The state government justified the imposition of Rs 70,000 crore fine on various iron ore and manganese mine owners accused of excess mining and said, the notice sent to the miners in this regard was well within precinct of laws and was not issued arbitrarily.
Many miners who were served notices, including the main opposition party Congress had said that this order was “arbitrary” in nature and can be challenged in a court of law since the government has already collected royalty over the excess mineral raised. “As per 21(5) of MMDR Act (Mines, Minerals Development and Regulation), cost price of excessively raised minerals can be collected from miners, even if the state government has collected royalty, dead rent and surface rights from them,” said Deepak Mohanty, director of mines.
Last week, Joda and Koira mining circles of the state mines department had sent notices to 60 mines under their jurisdiction for recovery of prices to the extent of excess ore raised, amounting to a total claim of Rs 70,000 crore. These miners had raised minerals beyond their prescribed limit put in the mining plan approved by Indian Bureau of Mines (IBM) during 2006 to 2010.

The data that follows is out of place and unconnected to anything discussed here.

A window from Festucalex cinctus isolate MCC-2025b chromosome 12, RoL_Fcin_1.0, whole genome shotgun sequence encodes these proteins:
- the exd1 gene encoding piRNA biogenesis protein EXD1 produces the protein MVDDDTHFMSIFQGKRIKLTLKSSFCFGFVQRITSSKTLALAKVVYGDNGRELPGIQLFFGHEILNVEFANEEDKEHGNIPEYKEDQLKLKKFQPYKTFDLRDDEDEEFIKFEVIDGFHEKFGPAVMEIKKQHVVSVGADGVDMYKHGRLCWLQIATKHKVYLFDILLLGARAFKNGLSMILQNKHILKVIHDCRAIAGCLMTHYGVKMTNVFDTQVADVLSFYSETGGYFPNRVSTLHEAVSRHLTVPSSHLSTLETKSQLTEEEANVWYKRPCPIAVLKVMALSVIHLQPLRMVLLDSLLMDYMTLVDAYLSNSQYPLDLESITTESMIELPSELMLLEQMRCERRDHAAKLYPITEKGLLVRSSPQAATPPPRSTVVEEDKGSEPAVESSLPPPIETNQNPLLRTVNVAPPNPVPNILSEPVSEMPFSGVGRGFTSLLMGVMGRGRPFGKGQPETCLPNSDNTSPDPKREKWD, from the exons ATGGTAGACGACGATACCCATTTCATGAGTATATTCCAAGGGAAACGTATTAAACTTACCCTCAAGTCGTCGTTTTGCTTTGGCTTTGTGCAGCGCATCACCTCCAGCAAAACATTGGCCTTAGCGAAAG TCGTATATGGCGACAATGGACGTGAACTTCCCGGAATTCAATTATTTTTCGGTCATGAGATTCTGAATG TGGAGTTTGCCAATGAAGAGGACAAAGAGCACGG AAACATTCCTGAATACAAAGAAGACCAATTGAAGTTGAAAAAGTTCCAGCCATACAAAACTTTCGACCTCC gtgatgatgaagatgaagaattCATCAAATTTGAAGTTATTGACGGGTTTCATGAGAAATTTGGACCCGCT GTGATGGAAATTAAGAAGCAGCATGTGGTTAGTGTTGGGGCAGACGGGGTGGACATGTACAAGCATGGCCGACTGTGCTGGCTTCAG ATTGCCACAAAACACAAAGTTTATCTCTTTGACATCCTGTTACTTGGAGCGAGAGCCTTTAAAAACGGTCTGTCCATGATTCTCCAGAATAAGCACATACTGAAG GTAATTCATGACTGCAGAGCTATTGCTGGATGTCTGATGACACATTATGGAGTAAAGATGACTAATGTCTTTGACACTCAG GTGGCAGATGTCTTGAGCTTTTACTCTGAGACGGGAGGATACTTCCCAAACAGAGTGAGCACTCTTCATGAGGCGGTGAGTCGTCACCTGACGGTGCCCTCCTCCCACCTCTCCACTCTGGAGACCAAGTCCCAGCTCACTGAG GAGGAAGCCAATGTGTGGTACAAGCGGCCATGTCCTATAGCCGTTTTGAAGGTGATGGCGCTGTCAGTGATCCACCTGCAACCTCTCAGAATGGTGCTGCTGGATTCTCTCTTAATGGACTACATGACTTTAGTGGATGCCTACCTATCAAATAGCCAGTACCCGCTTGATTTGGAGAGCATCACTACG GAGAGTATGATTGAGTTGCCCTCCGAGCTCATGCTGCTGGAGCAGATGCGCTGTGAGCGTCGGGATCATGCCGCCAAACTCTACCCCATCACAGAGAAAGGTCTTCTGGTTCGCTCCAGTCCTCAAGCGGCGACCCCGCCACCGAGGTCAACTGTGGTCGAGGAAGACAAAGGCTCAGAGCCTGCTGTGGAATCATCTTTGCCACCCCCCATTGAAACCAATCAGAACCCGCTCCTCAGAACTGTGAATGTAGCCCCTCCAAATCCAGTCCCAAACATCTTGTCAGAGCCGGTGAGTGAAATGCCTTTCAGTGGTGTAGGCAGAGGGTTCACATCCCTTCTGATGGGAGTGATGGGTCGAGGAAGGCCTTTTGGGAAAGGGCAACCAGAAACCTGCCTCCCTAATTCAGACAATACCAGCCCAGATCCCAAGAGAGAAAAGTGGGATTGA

The government justified its belated action of recovering money saying that as IBM did not take cognizance of the plea of Odisha to take action against the miners, the government finally came up with this decision after receiving report from auditor general on why the miners should not be asked to repay the money.
The IBM had brushed off allegations that it did not take any action against the mine owners and had passed the buck to the state government saying that the state government had enough authority to curb excess mining by restricting issue of transit passes for carrying illegally mined ores.
The government admitted the incident happened because of lack of coordination among various departments involved. “There was no coordination between IBM, mining circles and state mining department when transit passes were issued. Also, different mines changed their mining plans in course of time, according to which the transit passes were issued, but that does not mean the errant miners cannot be brought to book at a later period” Mohanty said.
Meanwhile, the illegal mining enquiry agency Shah Commission has finished verifying records of more than 110 mines so far, including 91 made in the last visit in October. It on Tuesday reviewed six mining records of Steel Authority of India Ltd (SAIL).
The Commission acknowledged it has received reports of state government asking miners to pay for excess raising quantity and said they are taking note of it. “We are aware of the notices and are taking not of it. But we cannot comment about it right now,” said U V Singh, head of the visiting probe panel.